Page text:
Magazine article Insight on the News

Revisionist Historians Have Political Agenda

Magazine article Insight on the News

Revisionist Historians Have Political Agenda

Article excerpt

Change is the iron law of the universe, it's said. For Americans, change historically has signified "the West" - the West, that is, initially starting a dozen paces beyond Plymouth Rock and Jamestown, progressing to the Pacific littoral of alfalfa-sprout pizzas and all-purpose angst.

Indeed, transformation of everything from the land to institutions to personal style has defined this culture - and most of us would cheer rather than complain.

Although the frontier, according to Frederick Jackson Turner, had vanished by 1890, the tide of change inexorably continues - and conspicuously so out West. "A pickup truck hit a polo pony here last week" a New York Times story, datelined Jackson, Wyo., engagingly began.

The theme of the article was that a combination of accelerating tourism and big money is overwhelming what is thought of as the "real" West - ranching, logging, mining and the intimacy of small communities.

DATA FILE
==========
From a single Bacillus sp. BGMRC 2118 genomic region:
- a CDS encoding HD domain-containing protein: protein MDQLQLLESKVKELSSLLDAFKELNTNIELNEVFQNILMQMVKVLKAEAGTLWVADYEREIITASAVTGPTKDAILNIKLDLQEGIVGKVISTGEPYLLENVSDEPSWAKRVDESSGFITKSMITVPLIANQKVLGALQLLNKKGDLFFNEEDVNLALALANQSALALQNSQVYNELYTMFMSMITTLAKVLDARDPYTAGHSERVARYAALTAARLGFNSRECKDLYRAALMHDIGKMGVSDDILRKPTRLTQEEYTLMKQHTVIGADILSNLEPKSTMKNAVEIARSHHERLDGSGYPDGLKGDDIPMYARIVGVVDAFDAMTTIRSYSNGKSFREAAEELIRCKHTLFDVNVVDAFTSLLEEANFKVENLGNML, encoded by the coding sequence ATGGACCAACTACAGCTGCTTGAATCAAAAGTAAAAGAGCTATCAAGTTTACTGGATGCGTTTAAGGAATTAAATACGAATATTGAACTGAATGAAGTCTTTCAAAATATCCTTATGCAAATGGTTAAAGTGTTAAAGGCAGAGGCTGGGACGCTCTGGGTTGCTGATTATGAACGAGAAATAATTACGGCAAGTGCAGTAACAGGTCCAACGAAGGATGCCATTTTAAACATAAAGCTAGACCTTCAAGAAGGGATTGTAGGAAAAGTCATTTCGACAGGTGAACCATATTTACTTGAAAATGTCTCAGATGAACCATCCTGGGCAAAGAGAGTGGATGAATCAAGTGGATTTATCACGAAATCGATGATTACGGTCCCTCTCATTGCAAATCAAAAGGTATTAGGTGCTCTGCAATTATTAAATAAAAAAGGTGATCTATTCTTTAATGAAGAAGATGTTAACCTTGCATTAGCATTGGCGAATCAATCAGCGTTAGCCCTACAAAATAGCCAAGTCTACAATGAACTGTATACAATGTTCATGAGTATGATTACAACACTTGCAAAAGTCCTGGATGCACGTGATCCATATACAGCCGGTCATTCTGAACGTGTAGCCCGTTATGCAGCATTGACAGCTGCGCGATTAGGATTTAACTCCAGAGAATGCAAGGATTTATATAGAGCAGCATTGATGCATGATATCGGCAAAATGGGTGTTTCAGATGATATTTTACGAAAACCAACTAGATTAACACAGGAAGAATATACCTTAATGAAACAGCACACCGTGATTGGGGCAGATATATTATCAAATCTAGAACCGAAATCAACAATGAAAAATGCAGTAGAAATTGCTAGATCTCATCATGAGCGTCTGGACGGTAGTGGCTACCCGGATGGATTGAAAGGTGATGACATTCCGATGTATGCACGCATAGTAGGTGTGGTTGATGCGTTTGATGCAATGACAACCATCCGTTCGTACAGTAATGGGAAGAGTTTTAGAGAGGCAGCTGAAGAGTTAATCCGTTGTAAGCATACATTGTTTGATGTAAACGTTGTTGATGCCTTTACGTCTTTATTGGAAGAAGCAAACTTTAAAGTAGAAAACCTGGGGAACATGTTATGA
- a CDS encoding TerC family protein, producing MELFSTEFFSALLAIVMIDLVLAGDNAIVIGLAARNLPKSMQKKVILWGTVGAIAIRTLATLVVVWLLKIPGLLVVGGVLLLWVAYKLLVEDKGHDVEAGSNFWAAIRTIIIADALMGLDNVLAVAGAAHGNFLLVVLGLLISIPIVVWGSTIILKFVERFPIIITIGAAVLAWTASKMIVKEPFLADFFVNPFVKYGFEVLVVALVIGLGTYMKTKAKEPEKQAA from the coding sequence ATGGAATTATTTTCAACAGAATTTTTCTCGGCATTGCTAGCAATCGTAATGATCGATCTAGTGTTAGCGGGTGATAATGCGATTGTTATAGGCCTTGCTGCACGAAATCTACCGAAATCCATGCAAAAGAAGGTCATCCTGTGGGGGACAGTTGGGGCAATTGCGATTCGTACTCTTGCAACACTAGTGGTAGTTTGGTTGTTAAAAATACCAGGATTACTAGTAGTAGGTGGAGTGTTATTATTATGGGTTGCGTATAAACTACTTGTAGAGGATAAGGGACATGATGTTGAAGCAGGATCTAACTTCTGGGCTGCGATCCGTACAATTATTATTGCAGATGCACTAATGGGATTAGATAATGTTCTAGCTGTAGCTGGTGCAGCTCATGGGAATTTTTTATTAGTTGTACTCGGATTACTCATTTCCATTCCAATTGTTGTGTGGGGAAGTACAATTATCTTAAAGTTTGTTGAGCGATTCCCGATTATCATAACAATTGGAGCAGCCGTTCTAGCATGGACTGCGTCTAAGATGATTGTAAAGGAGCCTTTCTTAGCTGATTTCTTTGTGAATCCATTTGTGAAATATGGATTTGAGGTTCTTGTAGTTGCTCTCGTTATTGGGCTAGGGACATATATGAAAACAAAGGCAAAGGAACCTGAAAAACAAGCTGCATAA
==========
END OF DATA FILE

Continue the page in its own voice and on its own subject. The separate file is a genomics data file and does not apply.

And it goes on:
Teton County, Wyo., trying to dam the flood, recently increased lot sizes for new homes from three to 35 acres. "Taking aim at trophy homes - log and field-stone cathedrals with elk antler chandeliers - the county [also] limited the size of new single-family homes to 8,500 square feet" the Times reported - a cap well within the baronial range.

With 97 percent of land in that county locked up by the feds, one developer said he was building $5 million homes on spec for corporate hot-shots, movie stars and entertainment moguls who like to rough it away from urban amenities. It was in one of these cottages that the Clintons took their R&R.

Polo ponies in harms way of pickups, as metaphor, is not new out West, of course, though its now a quantitative more than qualitative problem. Generations of Montanans, for instance, grew up growling about Eastern nabobs who'd extracted and exported billions in gold, silver and copper.

But even as upscale colonization engulfs the Rocky Mountain states, the popular culture continues to cherish the lore of the Old West: The tales of bold explorers and brave pioneers who endured incredible hardship and the hostility of indigenous peoples (that's an approved term).

Those images are embedded in the American mind and have historical validity. They've also fallen severely out of favor, however, particularly among the professoriat and media camp-followers.

A new tribe of revisionist historians is riding hell for leather to demolish what they please to call myths (its useful to recall that a "myth" may be true in general if false in some particulars). …

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